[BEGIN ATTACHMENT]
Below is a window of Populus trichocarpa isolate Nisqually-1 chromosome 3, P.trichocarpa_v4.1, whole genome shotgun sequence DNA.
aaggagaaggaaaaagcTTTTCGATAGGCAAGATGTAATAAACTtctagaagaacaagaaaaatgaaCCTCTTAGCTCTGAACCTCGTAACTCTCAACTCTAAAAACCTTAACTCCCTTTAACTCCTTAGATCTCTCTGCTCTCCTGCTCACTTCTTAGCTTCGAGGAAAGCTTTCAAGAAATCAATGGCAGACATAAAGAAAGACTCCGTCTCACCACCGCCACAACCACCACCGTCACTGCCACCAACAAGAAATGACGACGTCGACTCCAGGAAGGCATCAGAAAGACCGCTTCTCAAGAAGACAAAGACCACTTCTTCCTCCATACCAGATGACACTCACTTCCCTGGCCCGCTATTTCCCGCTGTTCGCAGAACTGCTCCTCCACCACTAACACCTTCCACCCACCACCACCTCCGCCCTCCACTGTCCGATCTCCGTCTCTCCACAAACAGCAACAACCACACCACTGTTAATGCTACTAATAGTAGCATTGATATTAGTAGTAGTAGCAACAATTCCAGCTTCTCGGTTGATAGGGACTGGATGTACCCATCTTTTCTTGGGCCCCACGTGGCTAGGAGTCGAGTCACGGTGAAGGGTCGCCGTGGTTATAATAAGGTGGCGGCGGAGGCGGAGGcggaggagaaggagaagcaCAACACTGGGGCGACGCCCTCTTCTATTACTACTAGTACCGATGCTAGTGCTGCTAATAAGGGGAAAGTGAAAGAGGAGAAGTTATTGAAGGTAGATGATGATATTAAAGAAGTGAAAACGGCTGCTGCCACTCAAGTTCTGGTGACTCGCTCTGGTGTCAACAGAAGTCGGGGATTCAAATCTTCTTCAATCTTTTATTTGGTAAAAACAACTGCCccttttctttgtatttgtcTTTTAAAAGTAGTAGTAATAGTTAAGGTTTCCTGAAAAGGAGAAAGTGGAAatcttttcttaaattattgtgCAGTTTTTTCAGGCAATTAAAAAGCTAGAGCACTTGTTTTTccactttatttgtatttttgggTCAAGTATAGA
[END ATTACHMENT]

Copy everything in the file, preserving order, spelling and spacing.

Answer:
Below is a window of Populus trichocarpa isolate Nisqually-1 chromosome 3, P.trichocarpa_v4.1, whole genome shotgun sequence DNA.
aaggagaaggaaaaagcTTTTCGATAGGCAAGATGTAATAAACTtctagaagaacaagaaaaatgaaCCTCTTAGCTCTGAACCTCGTAACTCTCAACTCTAAAAACCTTAACTCCCTTTAACTCCTTAGATCTCTCTGCTCTCCTGCTCACTTCTTAGCTTCGAGGAAAGCTTTCAAGAAATCAATGGCAGACATAAAGAAAGACTCCGTCTCACCACCGCCACAACCACCACCGTCACTGCCACCAACAAGAAATGACGACGTCGACTCCAGGAAGGCATCAGAAAGACCGCTTCTCAAGAAGACAAAGACCACTTCTTCCTCCATACCAGATGACACTCACTTCCCTGGCCCGCTATTTCCCGCTGTTCGCAGAACTGCTCCTCCACCACTAACACCTTCCACCCACCACCACCTCCGCCCTCCACTGTCCGATCTCCGTCTCTCCACAAACAGCAACAACCACACCACTGTTAATGCTACTAATAGTAGCATTGATATTAGTAGTAGTAGCAACAATTCCAGCTTCTCGGTTGATAGGGACTGGATGTACCCATCTTTTCTTGGGCCCCACGTGGCTAGGAGTCGAGTCACGGTGAAGGGTCGCCGTGGTTATAATAAGGTGGCGGCGGAGGCGGAGGcggaggagaaggagaagcaCAACACTGGGGCGACGCCCTCTTCTATTACTACTAGTACCGATGCTAGTGCTGCTAATAAGGGGAAAGTGAAAGAGGAGAAGTTATTGAAGGTAGATGATGATATTAAAGAAGTGAAAACGGCTGCTGCCACTCAAGTTCTGGTGACTCGCTCTGGTGTCAACAGAAGTCGGGGATTCAAATCTTCTTCAATCTTTTATTTGGTAAAAACAACTGCCccttttctttgtatttgtcTTTTAAAAGTAGTAGTAATAGTTAAGGTTTCCTGAAAAGGAGAAAGTGGAAatcttttcttaaattattgtgCAGTTTTTTCAGGCAATTAAAAAGCTAGAGCACTTGTTTTTccactttatttgtatttttgggTCAAGTATAGA